But this study, as it's presented in this article, seems to make the argument that perfectly healthy kids, who just happen to begin "pathologically gaming," develop social anxieties and depression. Which I think is insane. I can't think of any other way to put it. Check this quote out:
Gentile said the researchers aren't sure how gaming is contributing to depression, anxiety and other social phobias, but in this study, "the gaming precedes the depression. We don't know if it's truly causal, but gaming has an effect on its own, and you can't just ignore gaming and treat depression," he said.
"Over 30 hours a week," is a hell of a lot of time to spend playing video games; to even get 30 hours, you're looking at people who might be playing video games 4.5 hours every day of the week. (Which, by the way, is only 9% of the kids who made up this study. So again, what this study actually proves, I have no idea.) This study/article says to parents that if they're not monitoring the time their kids are spending playing video gaming, the kids could slip into "pathological gaming," which can "lead to depression"!?

I'm sorry but if someone at this age is spending 4.5 hours every single day of the week, at minimum, playing video games, there MAY be problems that should be addressed, and just taking away the video games are not going to address these problems. People who use anything as an "escape" from their lives are likely escaping from what they find to be unfulfilling lives, lives that may very well be impacted by social anxieties and depression. Kids this age who game for 30+ hours a week are at risk for developing depression and social anxieties? Seriously!? These kids probably already have it, get them help, and stop looking to blame everything on video games. If parents notice that their kids are "pathological gaming," they should get off their arses and do stuff with their kids, for starters. Take them to a movie, take them to Chuck E. Cheese's, bring them to the park, get them involved in other activities. Stop relying on video games as a babysitter. And if parents see their kids sitting up in their rooms reading books for 30 hours a week, or lifting weights for 30 hours a week, stop that too, because addiction to anything is a sign that something is "off" and probably needs to be corrected.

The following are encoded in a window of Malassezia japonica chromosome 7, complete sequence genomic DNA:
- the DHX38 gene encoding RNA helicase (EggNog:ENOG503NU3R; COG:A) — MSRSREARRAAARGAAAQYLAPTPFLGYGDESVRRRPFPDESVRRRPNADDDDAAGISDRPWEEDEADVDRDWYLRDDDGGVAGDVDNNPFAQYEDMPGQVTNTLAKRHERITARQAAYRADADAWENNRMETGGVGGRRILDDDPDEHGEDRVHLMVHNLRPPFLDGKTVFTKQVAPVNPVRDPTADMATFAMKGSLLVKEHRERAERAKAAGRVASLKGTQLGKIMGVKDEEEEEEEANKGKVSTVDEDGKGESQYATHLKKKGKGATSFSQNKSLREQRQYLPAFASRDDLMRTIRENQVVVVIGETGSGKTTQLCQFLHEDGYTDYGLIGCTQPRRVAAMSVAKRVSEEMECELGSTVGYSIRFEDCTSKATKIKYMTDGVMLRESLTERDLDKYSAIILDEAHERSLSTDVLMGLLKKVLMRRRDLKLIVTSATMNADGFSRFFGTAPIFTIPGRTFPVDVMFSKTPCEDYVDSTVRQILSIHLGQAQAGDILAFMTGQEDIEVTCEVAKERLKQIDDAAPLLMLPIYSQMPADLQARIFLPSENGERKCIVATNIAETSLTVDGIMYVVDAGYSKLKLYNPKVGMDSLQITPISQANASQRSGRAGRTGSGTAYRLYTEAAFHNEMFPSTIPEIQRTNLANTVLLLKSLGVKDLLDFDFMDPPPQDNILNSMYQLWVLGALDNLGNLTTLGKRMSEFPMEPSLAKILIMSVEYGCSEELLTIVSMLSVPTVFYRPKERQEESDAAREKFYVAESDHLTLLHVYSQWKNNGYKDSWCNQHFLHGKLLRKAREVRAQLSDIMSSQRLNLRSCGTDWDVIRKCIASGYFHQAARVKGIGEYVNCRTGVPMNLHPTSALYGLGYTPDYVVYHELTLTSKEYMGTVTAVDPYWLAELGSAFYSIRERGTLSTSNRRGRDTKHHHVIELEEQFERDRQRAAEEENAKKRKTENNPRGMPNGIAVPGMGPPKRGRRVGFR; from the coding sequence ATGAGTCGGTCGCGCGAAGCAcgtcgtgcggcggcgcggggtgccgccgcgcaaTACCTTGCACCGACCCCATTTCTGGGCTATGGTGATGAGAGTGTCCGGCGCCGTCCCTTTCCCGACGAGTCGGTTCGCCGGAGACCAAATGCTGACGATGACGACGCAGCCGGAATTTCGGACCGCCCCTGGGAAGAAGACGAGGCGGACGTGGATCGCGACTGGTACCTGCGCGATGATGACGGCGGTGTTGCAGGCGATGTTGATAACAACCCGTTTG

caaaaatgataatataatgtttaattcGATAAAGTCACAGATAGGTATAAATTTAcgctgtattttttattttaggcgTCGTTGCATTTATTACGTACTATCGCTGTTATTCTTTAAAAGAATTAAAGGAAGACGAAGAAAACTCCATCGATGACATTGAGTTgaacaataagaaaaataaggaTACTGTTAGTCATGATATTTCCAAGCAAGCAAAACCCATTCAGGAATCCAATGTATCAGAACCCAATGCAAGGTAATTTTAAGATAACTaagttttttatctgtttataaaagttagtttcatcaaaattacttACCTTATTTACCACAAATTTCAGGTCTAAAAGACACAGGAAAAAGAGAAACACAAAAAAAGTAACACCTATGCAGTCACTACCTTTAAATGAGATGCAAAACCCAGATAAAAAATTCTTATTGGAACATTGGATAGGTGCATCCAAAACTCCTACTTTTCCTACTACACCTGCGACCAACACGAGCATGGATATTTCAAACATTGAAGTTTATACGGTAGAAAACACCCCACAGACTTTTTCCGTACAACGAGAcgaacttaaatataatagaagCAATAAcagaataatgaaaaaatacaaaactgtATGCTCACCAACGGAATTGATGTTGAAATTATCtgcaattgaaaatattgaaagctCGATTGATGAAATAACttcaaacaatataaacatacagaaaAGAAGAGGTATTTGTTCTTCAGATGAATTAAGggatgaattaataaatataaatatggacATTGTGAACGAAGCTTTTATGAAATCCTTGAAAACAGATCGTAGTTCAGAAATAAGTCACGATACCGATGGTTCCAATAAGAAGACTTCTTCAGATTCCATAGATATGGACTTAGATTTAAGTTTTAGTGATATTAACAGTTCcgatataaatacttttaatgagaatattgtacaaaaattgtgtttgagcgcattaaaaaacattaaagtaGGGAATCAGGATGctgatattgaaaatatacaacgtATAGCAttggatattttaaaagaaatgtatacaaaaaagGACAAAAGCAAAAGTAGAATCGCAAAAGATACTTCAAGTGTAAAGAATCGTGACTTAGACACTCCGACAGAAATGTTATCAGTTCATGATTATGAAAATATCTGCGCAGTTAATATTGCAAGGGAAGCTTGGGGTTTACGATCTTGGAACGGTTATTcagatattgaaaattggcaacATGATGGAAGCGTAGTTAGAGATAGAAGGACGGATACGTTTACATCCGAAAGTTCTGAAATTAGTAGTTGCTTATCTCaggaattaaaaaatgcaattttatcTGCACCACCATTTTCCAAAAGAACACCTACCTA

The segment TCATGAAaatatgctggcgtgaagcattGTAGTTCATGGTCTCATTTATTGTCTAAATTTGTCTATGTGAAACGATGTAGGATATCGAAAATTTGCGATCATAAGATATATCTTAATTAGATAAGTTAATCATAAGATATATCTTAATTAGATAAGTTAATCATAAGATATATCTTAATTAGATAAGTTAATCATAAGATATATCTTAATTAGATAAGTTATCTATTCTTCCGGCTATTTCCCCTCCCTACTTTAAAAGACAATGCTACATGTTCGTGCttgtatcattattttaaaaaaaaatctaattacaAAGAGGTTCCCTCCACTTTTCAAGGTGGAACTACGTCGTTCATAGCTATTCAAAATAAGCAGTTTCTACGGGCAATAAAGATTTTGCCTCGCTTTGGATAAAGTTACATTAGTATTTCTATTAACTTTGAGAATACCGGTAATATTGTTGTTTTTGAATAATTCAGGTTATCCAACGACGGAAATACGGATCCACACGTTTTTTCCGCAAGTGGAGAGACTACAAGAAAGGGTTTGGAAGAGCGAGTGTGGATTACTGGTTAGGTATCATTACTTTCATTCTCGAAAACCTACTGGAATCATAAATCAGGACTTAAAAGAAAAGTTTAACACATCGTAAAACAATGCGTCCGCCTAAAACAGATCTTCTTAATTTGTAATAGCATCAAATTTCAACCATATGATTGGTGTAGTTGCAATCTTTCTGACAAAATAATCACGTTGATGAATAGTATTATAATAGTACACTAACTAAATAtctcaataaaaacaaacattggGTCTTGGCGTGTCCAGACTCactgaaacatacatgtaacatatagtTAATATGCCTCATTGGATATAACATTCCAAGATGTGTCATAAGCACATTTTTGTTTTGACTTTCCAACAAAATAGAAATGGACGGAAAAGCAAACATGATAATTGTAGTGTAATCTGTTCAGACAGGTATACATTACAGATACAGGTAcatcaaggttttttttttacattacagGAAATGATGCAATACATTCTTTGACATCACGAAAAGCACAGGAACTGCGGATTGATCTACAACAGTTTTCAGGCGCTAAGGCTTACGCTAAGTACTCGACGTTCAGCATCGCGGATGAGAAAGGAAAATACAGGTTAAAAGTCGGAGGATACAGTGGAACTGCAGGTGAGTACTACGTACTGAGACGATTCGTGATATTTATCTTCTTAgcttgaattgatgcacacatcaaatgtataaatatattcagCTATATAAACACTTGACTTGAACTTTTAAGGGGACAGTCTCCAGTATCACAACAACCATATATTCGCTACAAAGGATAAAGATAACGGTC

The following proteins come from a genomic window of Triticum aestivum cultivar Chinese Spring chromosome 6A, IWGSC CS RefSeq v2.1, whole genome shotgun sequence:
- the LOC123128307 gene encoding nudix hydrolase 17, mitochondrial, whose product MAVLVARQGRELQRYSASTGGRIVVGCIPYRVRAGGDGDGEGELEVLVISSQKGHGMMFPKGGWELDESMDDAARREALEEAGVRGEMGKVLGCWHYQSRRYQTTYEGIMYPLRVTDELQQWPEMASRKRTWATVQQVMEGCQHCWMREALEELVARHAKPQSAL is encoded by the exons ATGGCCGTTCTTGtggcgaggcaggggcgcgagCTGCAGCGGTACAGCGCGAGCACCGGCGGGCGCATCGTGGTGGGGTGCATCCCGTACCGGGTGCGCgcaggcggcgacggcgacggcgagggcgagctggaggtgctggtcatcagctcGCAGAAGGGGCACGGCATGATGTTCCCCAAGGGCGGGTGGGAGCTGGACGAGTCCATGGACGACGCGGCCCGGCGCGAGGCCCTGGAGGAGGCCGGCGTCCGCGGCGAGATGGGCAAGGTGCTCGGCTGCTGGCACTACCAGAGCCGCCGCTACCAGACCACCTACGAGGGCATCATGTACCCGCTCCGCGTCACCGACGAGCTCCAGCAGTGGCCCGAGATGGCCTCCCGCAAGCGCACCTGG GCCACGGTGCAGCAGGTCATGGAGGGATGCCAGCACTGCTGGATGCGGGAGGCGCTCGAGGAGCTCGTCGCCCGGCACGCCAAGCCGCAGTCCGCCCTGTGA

There is, of course, always a gray area. The human mind is a very complex thing and everybody's different. Is there a possibility that some kids who are leading totally fulfilling lives can end up slipping into "pathological gaming"? Maybe. I guess anything can be possible. A simple truth is that some people just have addictive personalities, and if it's not video games, it would be something else. People are always looking to blame someone or something for all of society's problems. Did going after Marilyn Manson after the Columbine shootings make society "better" in any way? Of course not. It's simply diluting the issue and overlooking the real problems here.

And I really think the medical community needs to be more responsible about releasing studies like this, because more often than not, it's delivered in the form of sensationalist news items like this, stories that are easily taken the wrong way by parents.

Here's the message that should be delivered to parents: If their kid is having social problems, simply taking away the one thing that's giving him or her happiness will not help them. If you just take the cocaine away from the addict, they won't get better, they'll just move onto something else. Getting to the root of why their social problems (or addictions) exist, and fixing it, should be the goal. And if parents have school-aged kids who have 4.5 hours a day or more to spend playing video games, then the parents are not doing their jobs, it's that simple. And maybe that's what this article should actually be reporting on.